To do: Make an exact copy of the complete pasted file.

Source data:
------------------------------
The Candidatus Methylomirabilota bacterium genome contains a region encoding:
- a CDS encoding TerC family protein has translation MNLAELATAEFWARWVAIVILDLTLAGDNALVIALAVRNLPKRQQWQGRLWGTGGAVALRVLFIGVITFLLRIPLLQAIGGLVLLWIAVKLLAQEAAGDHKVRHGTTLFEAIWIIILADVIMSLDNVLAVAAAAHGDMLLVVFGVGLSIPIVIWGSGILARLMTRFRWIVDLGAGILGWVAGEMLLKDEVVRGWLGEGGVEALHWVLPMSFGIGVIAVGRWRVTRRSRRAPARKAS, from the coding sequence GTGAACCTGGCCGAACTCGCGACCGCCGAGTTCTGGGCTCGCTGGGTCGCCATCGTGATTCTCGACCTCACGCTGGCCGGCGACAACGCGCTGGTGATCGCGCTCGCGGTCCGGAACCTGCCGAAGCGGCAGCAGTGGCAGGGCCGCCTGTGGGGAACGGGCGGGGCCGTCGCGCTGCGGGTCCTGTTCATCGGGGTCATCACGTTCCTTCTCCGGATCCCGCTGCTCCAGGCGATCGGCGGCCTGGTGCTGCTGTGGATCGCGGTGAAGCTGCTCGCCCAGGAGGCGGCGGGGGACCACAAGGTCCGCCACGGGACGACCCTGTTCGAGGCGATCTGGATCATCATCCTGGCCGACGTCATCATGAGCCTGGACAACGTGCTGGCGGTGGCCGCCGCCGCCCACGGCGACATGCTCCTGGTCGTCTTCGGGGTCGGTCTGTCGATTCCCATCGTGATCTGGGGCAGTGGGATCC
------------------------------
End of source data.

The Candidatus Methylomirabilota bacterium genome contains a region encoding:
- a CDS encoding TerC family protein has translation MNLAELATAEFWARWVAIVILDLTLAGDNALVIALAVRNLPKRQQWQGRLWGTGGAVALRVLFIGVITFLLRIPLLQAIGGLVLLWIAVKLLAQEAAGDHKVRHGTTLFEAIWIIILADVIMSLDNVLAVAAAAHGDMLLVVFGVGLSIPIVIWGSGILARLMTRFRWIVDLGAGILGWVAGEMLLKDEVVRGWLGEGGVEALHWVLPMSFGIGVIAVGRWRVTRRSRRAPARKAS, from the coding sequence GTGAACCTGGCCGAACTCGCGACCGCCGAGTTCTGGGCTCGCTGGGTCGCCATCGTGATTCTCGACCTCACGCTGGCCGGCGACAACGCGCTGGTGATCGCGCTCGCGGTCCGGAACCTGCCGAAGCGGCAGCAGTGGCAGGGCCGCCTGTGGGGAACGGGCGGGGCCGTCGCGCTGCGGGTCCTGTTCATCGGGGTCATCACGTTCCTTCTCCGGATCCCGCTGCTCCAGGCGATCGGCGGCCTGGTGCTGCTGTGGATCGCGGTGAAGCTGCTCGCCCAGGAGGCGGCGGGGGACCACAAGGTCCGCCACGGGACGACCCTGTTCGAGGCGATCTGGATCATCATCCTGGCCGACGTCATCATGAGCCTGGACAACGTGCTGGCGGTGGCCGCCGCCGCCCACGGCGACATGCTCCTGGTCGTCTTCGGGGTCGGTCTGTCGATTCCCATCGTGATCTGGGGCAGTGGGATCC